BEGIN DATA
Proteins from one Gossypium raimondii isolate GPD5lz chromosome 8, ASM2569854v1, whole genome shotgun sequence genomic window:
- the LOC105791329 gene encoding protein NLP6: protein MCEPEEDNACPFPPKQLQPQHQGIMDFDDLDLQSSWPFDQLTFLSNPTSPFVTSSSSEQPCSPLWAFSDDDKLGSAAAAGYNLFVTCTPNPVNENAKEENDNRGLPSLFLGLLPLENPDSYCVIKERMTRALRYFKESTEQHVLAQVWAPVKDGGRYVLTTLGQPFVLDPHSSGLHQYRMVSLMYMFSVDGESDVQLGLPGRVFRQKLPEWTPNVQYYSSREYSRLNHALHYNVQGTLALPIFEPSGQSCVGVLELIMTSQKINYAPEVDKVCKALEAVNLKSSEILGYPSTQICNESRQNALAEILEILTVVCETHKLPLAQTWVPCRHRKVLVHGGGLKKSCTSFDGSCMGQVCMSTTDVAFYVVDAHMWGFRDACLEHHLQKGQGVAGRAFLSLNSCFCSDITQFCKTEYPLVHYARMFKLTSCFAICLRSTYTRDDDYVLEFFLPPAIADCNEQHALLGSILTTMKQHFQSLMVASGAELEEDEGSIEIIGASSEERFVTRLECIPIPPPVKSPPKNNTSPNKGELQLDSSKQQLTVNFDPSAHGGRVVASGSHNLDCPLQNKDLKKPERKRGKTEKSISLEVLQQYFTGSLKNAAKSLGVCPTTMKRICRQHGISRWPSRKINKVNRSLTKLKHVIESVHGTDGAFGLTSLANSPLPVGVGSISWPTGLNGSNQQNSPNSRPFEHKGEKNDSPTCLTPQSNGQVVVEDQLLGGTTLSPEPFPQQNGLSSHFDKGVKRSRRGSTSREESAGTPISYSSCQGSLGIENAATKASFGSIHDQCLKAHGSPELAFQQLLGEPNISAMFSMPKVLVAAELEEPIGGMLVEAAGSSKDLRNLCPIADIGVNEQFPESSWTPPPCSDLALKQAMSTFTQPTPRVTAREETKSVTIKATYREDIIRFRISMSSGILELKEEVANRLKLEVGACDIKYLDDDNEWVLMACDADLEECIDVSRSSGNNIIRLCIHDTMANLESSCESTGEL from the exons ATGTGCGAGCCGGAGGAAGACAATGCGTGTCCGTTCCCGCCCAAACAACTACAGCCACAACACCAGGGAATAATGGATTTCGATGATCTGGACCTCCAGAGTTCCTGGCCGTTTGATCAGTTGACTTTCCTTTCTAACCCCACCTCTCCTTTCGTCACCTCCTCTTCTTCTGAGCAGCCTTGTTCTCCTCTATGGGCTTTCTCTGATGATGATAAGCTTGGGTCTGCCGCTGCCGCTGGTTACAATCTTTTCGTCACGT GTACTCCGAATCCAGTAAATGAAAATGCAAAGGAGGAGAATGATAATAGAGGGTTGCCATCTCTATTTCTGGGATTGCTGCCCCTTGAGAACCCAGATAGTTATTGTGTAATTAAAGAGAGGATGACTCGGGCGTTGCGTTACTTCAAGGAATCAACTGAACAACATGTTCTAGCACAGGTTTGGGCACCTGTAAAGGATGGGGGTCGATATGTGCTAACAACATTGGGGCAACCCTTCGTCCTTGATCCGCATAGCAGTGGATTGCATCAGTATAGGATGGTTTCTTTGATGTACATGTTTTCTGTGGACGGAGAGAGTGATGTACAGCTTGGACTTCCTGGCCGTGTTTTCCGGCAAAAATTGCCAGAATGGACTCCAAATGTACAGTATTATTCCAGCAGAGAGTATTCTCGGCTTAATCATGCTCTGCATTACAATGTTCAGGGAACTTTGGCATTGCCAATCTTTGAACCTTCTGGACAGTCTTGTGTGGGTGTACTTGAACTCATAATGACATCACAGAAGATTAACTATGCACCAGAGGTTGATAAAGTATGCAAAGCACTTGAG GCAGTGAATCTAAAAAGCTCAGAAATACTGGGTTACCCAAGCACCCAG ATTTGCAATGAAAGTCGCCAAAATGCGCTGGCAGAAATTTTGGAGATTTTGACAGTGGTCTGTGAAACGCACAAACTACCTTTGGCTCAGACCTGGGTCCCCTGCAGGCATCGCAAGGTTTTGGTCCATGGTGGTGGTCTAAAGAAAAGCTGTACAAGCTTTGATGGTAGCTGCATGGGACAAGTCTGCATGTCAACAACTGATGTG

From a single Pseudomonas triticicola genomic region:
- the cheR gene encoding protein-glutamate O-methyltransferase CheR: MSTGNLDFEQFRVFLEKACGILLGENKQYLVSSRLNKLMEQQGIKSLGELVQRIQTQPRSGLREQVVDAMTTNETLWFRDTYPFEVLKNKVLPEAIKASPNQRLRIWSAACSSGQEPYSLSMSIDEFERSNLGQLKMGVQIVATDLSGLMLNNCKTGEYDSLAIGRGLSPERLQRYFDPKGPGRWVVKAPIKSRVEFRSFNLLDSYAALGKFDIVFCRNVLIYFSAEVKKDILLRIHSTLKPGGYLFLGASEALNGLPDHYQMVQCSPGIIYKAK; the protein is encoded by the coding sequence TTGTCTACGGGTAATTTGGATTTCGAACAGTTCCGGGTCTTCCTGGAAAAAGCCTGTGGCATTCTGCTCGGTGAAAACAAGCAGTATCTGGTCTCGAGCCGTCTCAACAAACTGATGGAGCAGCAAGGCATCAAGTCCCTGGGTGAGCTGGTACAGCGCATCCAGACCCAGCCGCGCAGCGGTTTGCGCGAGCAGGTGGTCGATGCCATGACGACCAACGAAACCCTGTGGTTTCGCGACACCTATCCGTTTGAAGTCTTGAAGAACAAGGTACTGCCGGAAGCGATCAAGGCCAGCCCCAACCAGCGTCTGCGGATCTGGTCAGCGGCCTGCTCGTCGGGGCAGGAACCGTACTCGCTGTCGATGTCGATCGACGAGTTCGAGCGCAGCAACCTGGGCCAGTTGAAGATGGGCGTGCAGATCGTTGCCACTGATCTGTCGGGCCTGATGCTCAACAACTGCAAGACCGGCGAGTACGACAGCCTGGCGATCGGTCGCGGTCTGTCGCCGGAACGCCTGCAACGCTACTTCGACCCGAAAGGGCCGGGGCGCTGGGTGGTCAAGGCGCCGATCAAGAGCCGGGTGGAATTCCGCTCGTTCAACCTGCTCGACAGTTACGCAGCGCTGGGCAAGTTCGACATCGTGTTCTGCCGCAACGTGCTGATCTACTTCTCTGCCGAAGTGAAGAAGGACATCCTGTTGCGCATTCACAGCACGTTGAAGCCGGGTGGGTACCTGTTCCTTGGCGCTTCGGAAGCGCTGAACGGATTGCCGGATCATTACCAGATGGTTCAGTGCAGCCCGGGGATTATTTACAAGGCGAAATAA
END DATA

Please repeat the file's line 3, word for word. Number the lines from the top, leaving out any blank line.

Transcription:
From a single Pseudomonas triticicola genomic region: